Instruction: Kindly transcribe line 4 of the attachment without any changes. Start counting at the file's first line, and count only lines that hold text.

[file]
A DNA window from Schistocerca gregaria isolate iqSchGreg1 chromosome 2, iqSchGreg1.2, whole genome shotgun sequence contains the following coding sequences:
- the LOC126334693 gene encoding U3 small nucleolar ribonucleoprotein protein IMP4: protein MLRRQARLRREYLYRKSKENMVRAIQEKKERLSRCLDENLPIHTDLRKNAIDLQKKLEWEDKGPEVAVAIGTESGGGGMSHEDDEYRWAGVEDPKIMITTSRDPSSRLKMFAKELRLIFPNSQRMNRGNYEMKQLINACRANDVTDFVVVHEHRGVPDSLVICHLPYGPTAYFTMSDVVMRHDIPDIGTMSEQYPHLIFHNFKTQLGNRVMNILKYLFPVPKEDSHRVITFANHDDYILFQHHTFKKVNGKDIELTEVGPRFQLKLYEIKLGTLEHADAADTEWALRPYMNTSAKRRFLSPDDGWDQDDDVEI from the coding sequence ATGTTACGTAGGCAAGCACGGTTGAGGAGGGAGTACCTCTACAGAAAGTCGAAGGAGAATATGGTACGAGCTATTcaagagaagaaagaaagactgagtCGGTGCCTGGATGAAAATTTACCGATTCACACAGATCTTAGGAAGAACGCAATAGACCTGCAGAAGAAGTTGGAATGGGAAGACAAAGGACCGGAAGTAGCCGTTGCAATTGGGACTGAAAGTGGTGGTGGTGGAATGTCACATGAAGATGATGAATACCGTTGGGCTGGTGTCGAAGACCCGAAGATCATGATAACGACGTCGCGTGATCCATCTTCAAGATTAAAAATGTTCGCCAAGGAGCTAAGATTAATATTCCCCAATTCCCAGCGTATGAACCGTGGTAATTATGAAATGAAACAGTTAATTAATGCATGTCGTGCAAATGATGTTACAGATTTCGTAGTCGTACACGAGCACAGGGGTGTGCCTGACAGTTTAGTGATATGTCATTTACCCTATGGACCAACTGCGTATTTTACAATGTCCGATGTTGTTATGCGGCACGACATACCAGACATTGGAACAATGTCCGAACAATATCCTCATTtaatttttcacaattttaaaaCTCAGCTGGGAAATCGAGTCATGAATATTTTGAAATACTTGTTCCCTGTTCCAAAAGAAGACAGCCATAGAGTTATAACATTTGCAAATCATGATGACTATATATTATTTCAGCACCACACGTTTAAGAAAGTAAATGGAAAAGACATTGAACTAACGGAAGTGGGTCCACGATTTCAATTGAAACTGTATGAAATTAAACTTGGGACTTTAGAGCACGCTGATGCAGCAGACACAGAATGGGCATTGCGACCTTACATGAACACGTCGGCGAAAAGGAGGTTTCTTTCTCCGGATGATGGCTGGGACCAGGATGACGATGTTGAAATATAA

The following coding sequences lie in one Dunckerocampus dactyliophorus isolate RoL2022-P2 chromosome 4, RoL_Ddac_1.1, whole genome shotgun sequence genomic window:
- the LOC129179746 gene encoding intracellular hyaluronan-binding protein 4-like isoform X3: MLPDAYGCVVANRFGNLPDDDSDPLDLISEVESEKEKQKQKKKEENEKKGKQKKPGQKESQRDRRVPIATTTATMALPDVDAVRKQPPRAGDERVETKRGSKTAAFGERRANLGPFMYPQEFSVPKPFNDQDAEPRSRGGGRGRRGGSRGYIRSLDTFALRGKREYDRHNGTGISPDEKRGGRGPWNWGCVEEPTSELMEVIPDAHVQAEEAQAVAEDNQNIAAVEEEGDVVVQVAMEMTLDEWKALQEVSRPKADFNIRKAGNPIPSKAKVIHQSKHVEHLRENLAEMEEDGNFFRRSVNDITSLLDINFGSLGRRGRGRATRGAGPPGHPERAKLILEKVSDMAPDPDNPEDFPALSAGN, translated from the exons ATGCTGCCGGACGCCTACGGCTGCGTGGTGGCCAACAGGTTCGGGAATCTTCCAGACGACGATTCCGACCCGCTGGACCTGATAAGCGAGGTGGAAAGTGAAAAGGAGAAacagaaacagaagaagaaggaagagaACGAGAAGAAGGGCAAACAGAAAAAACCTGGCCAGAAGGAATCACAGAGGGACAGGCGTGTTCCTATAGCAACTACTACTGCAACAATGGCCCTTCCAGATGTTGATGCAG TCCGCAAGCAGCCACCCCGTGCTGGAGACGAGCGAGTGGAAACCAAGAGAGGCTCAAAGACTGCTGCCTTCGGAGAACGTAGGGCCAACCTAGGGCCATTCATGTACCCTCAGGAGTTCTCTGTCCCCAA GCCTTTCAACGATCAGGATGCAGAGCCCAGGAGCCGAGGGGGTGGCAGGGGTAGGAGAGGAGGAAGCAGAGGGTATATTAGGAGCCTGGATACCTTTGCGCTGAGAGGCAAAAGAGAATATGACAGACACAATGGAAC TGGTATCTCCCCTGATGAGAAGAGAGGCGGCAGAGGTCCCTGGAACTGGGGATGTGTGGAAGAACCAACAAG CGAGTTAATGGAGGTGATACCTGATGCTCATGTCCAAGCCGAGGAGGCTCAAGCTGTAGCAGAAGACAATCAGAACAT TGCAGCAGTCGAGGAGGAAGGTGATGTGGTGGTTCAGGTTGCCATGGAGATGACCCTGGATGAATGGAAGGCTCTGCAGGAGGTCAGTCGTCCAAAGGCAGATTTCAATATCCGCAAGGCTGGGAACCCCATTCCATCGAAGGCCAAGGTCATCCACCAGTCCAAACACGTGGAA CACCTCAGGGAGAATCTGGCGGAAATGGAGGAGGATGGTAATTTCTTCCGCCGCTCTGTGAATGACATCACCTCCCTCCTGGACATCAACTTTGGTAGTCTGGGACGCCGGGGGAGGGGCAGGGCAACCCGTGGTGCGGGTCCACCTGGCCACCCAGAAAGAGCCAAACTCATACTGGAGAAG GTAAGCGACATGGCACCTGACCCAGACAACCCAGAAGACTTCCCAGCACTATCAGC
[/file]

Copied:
- the LOC129179746 gene encoding intracellular hyaluronan-binding protein 4-like isoform X3: MLPDAYGCVVANRFGNLPDDDSDPLDLISEVESEKEKQKQKKKEENEKKGKQKKPGQKESQRDRRVPIATTTATMALPDVDAVRKQPPRAGDERVETKRGSKTAAFGERRANLGPFMYPQEFSVPKPFNDQDAEPRSRGGGRGRRGGSRGYIRSLDTFALRGKREYDRHNGTGISPDEKRGGRGPWNWGCVEEPTSELMEVIPDAHVQAEEAQAVAEDNQNIAAVEEEGDVVVQVAMEMTLDEWKALQEVSRPKADFNIRKAGNPIPSKAKVIHQSKHVEHLRENLAEMEEDGNFFRRSVNDITSLLDINFGSLGRRGRGRATRGAGPPGHPERAKLILEKVSDMAPDPDNPEDFPALSAGN, translated from the exons ATGCTGCCGGACGCCTACGGCTGCGTGGTGGCCAACAGGTTCGGGAATCTTCCAGACGACGATTCCGACCCGCTGGACCTGATAAGCGAGGTGGAAAGTGAAAAGGAGAAacagaaacagaagaagaaggaagagaACGAGAAGAAGGGCAAACAGAAAAAACCTGGCCAGAAGGAATCACAGAGGGACAGGCGTGTTCCTATAGCAACTACTACTGCAACAATGGCCCTTCCAGATGTTGATGCAG TCCGCAAGCAGCCACCCCGTGCTGGAGACGAGCGAGTGGAAACCAAGAGAGGCTCAAAGACTGCTGCCTTCGGAGAACGTAGGGCCAACCTAGGGCCATTCATGTACCCTCAGGAGTTCTCTGTCCCCAA GCCTTTCAACGATCAGGATGCAGAGCCCAGGAGCCGAGGGGGTGGCAGGGGTAGGAGAGGAGGAAGCAGAGGGTATATTAGGAGCCTGGATACCTTTGCGCTGAGAGGCAAAAGAGAATATGACAGACACAATGGAAC TGGTATCTCCCCTGATGAGAAGAGAGGCGGCAGAGGTCCCTGGAACTGGGGATGTGTGGAAGAACCAACAAG CGAGTTAATGGAGGTGATACCTGATGCTCATGTCCAAGCCGAGGAGGCTCAAGCTGTAGCAGAAGACAATCAGAACAT TGCAGCAGTCGAGGAGGAAGGTGATGTGGTGGTTCAGGTTGCCATGGAGATGACCCTGGATGAATGGAAGGCTCTGCAGGAGGTCAGTCGTCCAAAGGCAGATTTCAATATCCGCAAGGCTGGGAACCCCATTCCATCGAAGGCCAAGGTCATCCACCAGTCCAAACACGTGGAA CACCTCAGGGAGAATCTGGCGGAAATGGAGGAGGATGGTAATTTCTTCCGCCGCTCTGTGAATGACATCACCTCCCTCCTGGACATCAACTTTGGTAGTCTGGGACGCCGGGGGAGGGGCAGGGCAACCCGTGGTGCGGGTCCACCTGGCCACCCAGAAAGAGCCAAACTCATACTGGAGAAG GTAAGCGACATGGCACCTGACCCAGACAACCCAGAAGACTTCCCAGCACTATCAGC